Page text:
Major potential exists to increase trade between Guyana & China

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By Fareeza Haniff in Beijing

fareeza@newsroom.gy

With the trade volume between Guyana and China reaching its highest in 2020, the two countries are seeking to increase their level of cooperation with the signing of a Memorandum of Understanding (MoU) between the private sector in Guyana and several Chinese companies.

Guyana’s Ambassador to China, Anyin Choo, during an interview with the News Room in Beijing, noted the negotiations started earlier this year to finalise the agreement.

“[This agreement is expected to] facilitate increased engagements and dialogue between the private sector of Guyana and Chinese companies,” Ambassador Choo said.

She noted that the discussions were led by the Chinese Embassy in Guyana, the Private Sector Commission (PSC), the Guyana Office for Investment and the Ministry of Tourism, Industry and Commerce. Negotiations are still ongoing and it is not yet clear when the agreement will be signed.

“I think that both sides have done a lot of work in terms of ensuring that the terms and conditions [are favourable and] that enabling environment is in place to facilitate the sort of dialogues that we would want between our two private sectors.”

Cooperation between Guyana and China encompasses many sectors, including infrastructure, agriculture, education, health, information communications technology, private investments, sport, trade, transportation, and culture.

But Ambassador Choo believes that there exists a vast potential to increase trade, especially in the non-traditional sectors. She noted that there is a demand for Guyanese products in China and so, she urged the private sector to position itself accordingly.

“And I will say this to our Guyanese private sector also: we have to understand that China’s market is a little bit different from your traditional North American and European markets.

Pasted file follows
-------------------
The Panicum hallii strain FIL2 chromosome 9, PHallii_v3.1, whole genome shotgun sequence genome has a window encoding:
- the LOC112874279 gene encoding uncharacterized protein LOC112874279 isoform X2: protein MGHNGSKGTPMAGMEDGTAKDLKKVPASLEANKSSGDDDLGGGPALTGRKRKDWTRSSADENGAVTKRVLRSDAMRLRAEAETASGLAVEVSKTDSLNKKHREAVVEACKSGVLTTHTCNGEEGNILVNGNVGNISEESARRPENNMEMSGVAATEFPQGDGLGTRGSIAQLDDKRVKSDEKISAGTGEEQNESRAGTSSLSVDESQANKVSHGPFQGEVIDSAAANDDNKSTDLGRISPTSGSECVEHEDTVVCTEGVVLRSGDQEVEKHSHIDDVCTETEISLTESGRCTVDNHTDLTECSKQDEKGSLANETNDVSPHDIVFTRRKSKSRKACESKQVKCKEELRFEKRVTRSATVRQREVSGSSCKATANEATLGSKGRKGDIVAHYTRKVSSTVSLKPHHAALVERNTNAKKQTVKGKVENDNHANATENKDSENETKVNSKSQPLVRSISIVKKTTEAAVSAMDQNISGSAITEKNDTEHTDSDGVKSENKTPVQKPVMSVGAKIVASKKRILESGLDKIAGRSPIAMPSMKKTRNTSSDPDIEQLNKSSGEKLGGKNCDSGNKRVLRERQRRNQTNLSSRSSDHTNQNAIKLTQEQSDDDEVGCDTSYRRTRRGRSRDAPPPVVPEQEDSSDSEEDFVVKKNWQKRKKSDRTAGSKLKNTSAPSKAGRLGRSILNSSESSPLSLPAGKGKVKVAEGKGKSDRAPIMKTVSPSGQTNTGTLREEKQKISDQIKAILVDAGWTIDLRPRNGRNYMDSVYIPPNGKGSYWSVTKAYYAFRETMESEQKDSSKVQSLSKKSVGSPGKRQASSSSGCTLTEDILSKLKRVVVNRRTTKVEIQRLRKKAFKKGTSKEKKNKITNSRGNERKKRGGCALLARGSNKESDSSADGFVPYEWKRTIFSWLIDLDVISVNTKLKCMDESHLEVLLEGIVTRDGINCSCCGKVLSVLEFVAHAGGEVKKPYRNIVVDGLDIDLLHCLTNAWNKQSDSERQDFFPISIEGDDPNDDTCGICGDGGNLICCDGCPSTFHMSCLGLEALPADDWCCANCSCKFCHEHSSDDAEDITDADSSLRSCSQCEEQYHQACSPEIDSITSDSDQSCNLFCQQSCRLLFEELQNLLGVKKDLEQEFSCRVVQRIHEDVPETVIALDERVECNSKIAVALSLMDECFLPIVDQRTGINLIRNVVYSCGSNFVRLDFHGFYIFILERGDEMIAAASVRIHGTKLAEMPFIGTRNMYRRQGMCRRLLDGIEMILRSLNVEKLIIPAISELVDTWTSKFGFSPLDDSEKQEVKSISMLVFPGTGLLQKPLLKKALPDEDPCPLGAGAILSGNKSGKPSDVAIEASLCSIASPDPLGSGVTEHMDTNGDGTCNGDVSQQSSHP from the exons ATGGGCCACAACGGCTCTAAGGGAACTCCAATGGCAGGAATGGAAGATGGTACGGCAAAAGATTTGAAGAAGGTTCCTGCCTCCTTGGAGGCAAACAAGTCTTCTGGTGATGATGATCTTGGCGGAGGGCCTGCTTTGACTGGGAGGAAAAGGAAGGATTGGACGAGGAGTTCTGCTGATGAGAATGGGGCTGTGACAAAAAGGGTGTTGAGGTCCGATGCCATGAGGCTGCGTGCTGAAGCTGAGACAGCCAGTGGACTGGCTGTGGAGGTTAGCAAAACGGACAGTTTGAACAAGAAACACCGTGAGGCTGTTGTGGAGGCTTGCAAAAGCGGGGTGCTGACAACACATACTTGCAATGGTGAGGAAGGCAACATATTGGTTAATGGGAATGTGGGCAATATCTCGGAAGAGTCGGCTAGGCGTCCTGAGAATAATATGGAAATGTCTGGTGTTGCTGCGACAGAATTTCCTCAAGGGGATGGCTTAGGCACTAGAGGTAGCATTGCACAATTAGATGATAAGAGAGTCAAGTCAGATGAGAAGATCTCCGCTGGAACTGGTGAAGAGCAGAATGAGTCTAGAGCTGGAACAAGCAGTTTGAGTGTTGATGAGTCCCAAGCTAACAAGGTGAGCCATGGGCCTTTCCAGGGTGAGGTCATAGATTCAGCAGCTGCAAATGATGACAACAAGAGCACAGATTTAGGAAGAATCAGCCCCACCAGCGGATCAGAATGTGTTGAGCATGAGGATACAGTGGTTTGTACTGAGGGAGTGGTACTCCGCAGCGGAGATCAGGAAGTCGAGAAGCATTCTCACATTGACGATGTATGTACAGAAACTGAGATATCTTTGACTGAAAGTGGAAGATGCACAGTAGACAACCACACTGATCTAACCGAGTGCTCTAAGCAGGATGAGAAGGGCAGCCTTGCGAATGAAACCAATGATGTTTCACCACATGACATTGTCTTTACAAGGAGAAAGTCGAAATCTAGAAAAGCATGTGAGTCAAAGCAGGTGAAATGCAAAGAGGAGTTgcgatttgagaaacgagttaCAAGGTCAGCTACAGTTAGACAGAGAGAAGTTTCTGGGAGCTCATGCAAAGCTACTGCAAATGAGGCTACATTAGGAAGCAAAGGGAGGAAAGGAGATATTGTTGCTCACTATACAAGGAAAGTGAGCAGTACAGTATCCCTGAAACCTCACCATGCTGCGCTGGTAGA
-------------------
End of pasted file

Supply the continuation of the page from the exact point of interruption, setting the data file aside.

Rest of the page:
“The Chinese market is very, very large. And given that we have limited capacity in our ability to produce the large amounts that the Chinese market would demand, I think that it would be in our best interest to work on the positioning of our Guyanese products.”

Ambassador Choo alluded to Guyana’s wholesome food which she noted would be greatly appreciated in China.

“We all know that Guyanese products – especially the Agricultural products – they’re very wholesome because they grow in that pollution-free environment, rich soil and minimum use of fertilisers and chemicals…

“So, I think there is a lot of potential for that in the Chinese market – the wholesome foods that we produced – and I am talking specifically about what we produce…

“In China, there is a great demand for organically grown food…and there is a large middle-income bracket in China and they have the spending power for the products that we can offer the niche market.”

As such, she cautioned the private sector not to focus mainly on supplying large quantities to only the bigger markets.

“And so, I think there is a lot of potential for Guyanese products in China but we have to position our products in such a way that we’re not interested in supplying the large quantities but we’re interested in that niche market that would match our production capabilities and the quality of our products.”

The Guyanese diplomat reiterated that she would be working closely with Guyana’s private sector to facilitate the increased trade in the non-traditional sectors.

Editor’s Note: This story initially stated that the MoU would have been inked in the week beginning August 22 but the News Room has since been informed that negotiations are still taking place. The story has since been amended accordingly.  

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